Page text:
by Plinio Corrêa de Oliveira
Granting that in a given case, we may be called to practice this difficult and dangerous virtue, how should we do so? Tolerance – even when necessary – bears its own particular perils. What are these hazards and how may we avoid them?
I shall present a brief theoretical consideration, followed by a relevant historical example.
To tolerate an evil is to consent to its existence. Just as good produces good, evil yields evil. When we are obliged to tolerate something evil, we must limit the evil effects of this tolerance to the greatest degree possible and diligently prepare the conditions for eradicating the evil, rendering further toleration unnecessary.
This principle is elementary in medicine. If, for clinical reasons, a patient suffering from a malignant tumor cannot be operated upon immediately, the physician’s treatment consists in retarding the tumor’s ill effects in every way possible. Not satisfied with this, he will diligently prepare the patient for the eventual surgery. Even the most tolerant man would not tolerate his doctor acting in any other way. I do not understand why this clear, logical, and wise process should not also be lauded when, instead of the danger of a malignant tumor, we face the threat of a moral cancer such as heresy.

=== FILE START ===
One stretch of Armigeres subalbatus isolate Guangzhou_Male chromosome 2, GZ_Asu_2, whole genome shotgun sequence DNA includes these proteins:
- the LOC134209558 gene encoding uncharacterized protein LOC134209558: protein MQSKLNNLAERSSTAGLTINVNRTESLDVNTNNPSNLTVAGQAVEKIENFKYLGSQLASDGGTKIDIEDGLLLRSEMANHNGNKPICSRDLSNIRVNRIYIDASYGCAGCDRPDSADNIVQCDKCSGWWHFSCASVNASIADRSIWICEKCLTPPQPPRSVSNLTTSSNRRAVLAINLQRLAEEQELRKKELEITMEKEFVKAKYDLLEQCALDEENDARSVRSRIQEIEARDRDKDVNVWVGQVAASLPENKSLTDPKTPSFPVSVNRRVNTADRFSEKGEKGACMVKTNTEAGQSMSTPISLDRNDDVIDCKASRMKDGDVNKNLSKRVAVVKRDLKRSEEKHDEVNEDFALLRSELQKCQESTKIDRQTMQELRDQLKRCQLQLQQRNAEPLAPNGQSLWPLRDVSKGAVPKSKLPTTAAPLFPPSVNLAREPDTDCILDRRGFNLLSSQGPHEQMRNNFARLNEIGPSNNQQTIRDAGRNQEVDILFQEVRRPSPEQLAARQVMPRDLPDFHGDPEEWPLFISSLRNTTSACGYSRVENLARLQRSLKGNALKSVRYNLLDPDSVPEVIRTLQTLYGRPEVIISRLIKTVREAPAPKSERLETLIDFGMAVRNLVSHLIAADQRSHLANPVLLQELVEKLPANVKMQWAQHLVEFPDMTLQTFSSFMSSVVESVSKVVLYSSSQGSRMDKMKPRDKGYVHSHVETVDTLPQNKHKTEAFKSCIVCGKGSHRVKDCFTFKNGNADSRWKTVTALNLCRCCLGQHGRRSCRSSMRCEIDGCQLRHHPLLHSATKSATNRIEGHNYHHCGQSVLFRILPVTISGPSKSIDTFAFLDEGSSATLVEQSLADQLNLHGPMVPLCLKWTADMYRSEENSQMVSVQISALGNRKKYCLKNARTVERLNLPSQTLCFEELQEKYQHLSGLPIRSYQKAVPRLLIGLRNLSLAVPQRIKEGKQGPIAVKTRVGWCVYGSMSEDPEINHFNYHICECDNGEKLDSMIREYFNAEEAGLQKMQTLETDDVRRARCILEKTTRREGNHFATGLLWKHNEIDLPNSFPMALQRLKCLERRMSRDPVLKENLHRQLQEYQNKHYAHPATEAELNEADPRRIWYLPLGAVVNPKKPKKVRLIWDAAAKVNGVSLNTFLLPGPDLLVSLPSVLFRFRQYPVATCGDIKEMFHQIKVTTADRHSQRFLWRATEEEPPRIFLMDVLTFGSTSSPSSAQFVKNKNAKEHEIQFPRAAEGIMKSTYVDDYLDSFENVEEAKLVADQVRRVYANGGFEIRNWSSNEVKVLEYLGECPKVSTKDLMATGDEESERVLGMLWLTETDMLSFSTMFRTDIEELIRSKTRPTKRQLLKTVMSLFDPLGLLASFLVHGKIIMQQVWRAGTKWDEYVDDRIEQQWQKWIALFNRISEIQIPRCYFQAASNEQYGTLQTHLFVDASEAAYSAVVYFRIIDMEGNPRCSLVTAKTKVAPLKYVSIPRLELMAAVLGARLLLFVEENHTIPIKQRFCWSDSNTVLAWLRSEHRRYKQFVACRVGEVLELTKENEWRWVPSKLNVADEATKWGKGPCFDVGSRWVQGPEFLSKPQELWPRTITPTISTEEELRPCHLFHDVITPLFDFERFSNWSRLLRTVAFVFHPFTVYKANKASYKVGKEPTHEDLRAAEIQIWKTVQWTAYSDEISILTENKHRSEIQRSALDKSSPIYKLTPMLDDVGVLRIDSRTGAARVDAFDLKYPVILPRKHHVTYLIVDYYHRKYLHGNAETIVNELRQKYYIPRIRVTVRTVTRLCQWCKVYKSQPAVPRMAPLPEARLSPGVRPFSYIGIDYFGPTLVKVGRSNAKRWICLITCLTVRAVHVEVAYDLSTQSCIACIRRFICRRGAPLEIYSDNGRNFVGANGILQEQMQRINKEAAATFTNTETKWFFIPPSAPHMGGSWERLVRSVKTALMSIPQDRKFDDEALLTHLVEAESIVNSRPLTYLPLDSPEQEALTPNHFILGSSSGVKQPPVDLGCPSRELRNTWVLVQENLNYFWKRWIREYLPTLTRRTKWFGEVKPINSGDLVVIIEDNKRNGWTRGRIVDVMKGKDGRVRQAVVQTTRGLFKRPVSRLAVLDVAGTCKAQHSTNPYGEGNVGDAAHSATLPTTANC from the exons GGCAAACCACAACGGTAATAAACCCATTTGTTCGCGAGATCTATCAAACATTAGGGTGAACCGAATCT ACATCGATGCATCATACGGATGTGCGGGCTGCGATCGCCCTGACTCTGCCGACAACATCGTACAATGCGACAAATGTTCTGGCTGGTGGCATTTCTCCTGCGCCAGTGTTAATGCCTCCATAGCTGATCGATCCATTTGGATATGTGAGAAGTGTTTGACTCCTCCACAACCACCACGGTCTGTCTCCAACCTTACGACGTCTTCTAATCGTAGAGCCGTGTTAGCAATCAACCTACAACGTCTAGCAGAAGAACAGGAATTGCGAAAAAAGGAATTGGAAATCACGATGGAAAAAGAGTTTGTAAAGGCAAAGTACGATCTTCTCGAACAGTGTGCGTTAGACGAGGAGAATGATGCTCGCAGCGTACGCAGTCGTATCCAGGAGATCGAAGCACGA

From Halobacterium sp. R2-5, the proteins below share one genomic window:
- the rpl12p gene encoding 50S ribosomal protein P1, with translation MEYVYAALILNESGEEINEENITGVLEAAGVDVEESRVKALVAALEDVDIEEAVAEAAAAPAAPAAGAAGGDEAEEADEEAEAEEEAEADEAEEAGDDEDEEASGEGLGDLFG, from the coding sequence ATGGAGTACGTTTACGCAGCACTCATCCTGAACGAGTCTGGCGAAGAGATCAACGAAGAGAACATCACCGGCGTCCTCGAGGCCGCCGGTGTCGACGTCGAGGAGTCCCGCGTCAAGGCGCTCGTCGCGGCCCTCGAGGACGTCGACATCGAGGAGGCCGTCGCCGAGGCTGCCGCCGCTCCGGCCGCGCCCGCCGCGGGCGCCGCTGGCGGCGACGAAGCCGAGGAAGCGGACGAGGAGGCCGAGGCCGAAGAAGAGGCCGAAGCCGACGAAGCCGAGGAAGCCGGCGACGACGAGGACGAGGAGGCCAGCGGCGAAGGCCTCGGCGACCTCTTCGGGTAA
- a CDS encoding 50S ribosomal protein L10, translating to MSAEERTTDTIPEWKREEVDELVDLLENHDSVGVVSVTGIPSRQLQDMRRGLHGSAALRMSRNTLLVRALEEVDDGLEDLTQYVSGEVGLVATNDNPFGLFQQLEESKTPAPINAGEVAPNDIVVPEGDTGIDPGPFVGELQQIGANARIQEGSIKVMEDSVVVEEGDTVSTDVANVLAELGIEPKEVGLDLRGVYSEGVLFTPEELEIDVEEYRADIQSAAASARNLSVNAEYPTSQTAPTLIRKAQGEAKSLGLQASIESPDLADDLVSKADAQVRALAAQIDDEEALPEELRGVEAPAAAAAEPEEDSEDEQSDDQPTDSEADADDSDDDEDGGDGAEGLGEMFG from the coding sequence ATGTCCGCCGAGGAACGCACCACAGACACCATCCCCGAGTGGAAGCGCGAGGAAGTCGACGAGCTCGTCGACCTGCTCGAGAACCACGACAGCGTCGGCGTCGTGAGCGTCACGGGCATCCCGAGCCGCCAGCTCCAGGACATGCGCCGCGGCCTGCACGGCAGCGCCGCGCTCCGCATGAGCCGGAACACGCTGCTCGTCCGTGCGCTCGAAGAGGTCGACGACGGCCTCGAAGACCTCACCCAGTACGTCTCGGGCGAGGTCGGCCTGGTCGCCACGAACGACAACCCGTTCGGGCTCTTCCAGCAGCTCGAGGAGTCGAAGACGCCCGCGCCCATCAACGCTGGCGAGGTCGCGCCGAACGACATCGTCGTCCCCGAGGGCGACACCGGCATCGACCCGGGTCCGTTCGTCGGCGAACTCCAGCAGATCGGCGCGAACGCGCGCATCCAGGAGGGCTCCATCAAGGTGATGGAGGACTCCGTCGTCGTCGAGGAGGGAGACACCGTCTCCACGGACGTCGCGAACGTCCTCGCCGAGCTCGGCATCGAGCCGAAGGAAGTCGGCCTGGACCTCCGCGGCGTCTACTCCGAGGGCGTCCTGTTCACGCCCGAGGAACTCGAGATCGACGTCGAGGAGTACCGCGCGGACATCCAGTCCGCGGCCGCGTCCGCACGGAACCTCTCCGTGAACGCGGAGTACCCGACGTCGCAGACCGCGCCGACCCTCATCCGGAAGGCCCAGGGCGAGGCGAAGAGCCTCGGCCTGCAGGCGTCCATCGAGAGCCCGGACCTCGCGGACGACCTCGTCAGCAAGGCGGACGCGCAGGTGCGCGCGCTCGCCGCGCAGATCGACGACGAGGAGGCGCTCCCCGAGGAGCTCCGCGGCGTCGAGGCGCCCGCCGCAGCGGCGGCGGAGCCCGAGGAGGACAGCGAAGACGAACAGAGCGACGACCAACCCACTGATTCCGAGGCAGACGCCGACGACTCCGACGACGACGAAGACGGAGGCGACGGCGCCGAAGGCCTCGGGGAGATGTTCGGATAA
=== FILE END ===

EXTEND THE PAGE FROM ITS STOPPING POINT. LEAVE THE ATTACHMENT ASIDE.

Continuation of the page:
Indeed, wherever error is introduced, we must remedy the situation with the suave and deliberate clinical means of apologetics and charity. Should these means fail, or when the evil spreads so rapidly that it cannot be treated over time, or is so resistant that no argument or act of charity will root it out, we must resort to surgery. If this surgery cannot be performed at once, we must resolutely combat the further infiltration of the disease, while preparing for an auspicious day to operate.